April 10, 2012
The west branch of the Delaware River received a huge shipment of brown trout on Friday. Trucks from the New York State Department of Environmental Conservation’s Catskill Hatchery arrived in Walton shortly after 10 a.m. and brought the hatchery fish to numerous locations, on five sections of the river, from there up-river to Hobart.
If you live in the east then the Upper Delaware is for you. The river’s substantial main stem is formed by the merger of the East and West Branch in the small town of Hancock. The Upper Delaware River is located on the New York and Pennsylvania border, and is said by many to be the best wild trout fishery in the East. Both the East Branch and the West Branch originate in the Catskill Mountains where they join to create the scenic Delaware River. These three rivers are a fly fishers paradise where wild trout test the skills of all levels of anglers.
Since both branches are tailwater, temperatures remain cool year-round (a rarity in the east) and aquatic insect life abounds. These traits hold true for both branches as well as about 30 miles of the main stem (down to Calicoon). The only exception is the lower part of the East Branch, which warms considerably in summer (in general, the West Branch is colder than the East). All three sections provide fine fishing, with the biggest fish in the main stem. As for scenery, the surrounding softly contoured mountains that are common in the east add a welcoming touch. Conveniently, the river is no more than 150 miles northwest of New York City.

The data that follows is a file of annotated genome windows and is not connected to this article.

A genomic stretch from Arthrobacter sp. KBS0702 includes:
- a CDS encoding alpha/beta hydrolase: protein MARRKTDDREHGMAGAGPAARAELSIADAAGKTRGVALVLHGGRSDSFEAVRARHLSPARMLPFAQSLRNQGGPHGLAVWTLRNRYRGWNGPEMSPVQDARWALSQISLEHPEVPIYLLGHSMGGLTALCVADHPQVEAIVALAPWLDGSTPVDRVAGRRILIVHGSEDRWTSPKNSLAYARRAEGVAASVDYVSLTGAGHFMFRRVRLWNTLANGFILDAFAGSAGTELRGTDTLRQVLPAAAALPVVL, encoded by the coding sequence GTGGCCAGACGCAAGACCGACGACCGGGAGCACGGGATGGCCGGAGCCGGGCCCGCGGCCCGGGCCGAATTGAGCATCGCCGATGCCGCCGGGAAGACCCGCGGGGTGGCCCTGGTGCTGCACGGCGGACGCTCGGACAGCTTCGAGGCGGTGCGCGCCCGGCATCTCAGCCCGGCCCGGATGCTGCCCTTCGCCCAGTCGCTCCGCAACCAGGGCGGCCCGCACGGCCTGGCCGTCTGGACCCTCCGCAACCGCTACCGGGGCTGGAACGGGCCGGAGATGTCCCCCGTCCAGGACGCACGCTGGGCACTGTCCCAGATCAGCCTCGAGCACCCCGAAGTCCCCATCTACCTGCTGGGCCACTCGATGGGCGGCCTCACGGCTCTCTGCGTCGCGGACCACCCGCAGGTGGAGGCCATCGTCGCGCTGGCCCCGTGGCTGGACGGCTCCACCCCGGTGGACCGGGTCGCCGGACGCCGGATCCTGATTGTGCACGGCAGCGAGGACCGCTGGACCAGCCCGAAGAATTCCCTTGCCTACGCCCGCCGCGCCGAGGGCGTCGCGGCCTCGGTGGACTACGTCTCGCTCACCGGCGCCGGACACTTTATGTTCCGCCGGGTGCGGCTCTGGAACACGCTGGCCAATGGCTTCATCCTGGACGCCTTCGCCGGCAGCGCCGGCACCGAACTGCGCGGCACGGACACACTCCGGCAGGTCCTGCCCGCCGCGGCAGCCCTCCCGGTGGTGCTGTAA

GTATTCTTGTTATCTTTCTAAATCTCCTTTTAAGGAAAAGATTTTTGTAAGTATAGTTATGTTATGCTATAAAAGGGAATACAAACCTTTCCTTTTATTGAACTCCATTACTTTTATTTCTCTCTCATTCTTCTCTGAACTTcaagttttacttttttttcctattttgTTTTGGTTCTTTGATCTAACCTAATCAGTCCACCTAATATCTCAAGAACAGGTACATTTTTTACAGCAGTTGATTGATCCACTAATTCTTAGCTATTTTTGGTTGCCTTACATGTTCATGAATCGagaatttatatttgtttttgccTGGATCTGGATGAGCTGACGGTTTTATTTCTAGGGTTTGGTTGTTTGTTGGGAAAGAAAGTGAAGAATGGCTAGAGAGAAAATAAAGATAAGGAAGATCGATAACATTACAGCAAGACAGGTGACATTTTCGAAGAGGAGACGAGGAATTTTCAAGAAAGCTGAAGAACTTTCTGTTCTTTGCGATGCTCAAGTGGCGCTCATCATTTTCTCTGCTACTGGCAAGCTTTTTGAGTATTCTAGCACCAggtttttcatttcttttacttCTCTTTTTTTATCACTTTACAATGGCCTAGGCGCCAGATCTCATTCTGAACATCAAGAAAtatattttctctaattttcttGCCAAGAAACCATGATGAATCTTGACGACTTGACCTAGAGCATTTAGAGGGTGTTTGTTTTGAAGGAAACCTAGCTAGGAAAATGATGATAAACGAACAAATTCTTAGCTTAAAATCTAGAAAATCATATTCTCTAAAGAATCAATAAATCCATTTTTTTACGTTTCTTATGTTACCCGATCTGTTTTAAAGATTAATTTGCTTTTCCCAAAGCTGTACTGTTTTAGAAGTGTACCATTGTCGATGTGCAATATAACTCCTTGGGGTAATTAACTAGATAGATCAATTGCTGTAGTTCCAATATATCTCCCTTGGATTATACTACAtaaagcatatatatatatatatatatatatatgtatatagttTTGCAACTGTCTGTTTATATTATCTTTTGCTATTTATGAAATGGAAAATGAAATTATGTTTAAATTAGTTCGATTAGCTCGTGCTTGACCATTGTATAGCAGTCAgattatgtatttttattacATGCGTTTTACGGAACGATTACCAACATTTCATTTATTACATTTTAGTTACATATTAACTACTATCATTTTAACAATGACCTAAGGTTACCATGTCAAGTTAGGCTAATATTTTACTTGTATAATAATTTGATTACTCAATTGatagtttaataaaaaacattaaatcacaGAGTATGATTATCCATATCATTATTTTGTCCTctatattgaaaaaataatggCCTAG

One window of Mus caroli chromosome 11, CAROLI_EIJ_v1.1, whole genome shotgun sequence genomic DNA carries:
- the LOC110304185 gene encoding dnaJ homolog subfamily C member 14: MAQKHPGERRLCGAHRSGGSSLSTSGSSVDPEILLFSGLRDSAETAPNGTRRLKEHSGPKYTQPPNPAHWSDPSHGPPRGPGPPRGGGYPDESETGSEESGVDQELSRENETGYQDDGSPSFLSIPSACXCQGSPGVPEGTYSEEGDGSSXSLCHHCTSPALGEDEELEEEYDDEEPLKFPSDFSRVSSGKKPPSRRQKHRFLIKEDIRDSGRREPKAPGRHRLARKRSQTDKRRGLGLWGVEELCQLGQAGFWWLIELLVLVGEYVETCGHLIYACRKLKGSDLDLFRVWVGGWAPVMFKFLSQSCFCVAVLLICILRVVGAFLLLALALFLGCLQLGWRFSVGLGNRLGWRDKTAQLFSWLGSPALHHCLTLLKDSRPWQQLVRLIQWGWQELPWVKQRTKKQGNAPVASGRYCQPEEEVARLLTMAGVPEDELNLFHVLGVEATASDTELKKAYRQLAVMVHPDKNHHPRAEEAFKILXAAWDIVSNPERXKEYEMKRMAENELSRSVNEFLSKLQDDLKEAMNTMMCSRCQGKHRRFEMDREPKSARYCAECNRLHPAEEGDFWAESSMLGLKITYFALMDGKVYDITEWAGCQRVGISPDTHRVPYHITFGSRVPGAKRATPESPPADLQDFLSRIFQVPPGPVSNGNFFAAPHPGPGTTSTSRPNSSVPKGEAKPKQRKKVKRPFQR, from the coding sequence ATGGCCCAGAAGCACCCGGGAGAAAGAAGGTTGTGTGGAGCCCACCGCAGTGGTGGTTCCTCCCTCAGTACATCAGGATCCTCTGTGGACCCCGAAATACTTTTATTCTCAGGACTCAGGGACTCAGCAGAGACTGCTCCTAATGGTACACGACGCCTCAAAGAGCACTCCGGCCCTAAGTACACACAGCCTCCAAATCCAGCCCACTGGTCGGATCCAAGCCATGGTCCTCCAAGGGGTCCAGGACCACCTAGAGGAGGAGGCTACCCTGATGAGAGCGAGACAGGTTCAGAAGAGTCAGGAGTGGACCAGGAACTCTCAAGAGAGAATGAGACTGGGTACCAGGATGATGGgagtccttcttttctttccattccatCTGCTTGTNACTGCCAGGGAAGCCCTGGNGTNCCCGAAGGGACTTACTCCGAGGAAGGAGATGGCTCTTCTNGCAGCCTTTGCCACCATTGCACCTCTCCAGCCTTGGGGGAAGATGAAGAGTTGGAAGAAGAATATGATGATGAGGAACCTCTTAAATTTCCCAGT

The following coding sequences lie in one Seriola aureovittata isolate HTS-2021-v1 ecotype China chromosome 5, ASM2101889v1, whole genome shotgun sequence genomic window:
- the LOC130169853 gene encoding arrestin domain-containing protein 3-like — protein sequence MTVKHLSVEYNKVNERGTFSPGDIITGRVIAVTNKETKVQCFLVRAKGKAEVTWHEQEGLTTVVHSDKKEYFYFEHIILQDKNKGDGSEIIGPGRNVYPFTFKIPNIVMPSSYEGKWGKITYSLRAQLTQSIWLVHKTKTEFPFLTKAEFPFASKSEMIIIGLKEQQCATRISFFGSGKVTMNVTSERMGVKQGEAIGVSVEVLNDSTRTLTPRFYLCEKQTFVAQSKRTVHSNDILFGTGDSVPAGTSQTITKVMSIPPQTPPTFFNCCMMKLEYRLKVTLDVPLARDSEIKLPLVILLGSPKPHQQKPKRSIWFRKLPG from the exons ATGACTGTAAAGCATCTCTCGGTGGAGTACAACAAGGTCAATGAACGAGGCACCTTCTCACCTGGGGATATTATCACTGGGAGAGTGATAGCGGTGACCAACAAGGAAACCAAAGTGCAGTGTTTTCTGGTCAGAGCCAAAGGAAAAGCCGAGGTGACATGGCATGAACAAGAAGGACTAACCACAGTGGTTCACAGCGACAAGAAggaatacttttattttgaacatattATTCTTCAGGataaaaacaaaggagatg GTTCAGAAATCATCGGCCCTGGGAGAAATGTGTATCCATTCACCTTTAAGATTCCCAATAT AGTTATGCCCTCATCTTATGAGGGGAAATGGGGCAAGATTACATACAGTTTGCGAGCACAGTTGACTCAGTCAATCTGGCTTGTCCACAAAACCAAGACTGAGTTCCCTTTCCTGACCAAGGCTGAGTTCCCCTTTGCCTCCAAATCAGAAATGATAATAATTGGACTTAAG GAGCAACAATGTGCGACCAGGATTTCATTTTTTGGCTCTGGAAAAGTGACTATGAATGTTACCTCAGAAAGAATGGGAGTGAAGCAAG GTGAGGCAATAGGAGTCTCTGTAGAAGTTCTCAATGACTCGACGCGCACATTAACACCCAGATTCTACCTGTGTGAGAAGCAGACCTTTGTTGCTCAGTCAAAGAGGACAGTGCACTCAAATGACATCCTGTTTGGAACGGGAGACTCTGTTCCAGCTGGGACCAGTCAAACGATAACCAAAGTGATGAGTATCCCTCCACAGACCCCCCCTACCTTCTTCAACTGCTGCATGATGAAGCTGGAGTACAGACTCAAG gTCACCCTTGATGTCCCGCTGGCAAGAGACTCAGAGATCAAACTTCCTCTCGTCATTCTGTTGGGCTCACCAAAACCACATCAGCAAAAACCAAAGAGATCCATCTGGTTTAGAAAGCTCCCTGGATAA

The river itself varies in character. After dropping down some rapids below the dam, the upper West Branch flattens out and flows around modest islands, which gradually disappear and yield to long, wide pools interrupted by shallow riffles. The West Branch is dominated by browns, with some rainbows and brookies to be caught, and much of it can be waded. The East Branch is flat, slow and cold in its upper stretches above Shinhopple, not unlike a spring creek. Here, you are better off in a boat, due to the thick weeds that form in the summer. Fish in this branch range from brookies in the upper stretch to heavy browns further down as the water warms. At Shinhopple, it drops down a section of rapids. The main branch is big trout habitat, with long, deep pools up to 1/2 mile long, riffles, large boulders and steep drop-offs where the river runs up against wooded ridges. This area can be fished by shore or by boat; wading is possible, but can be tricky.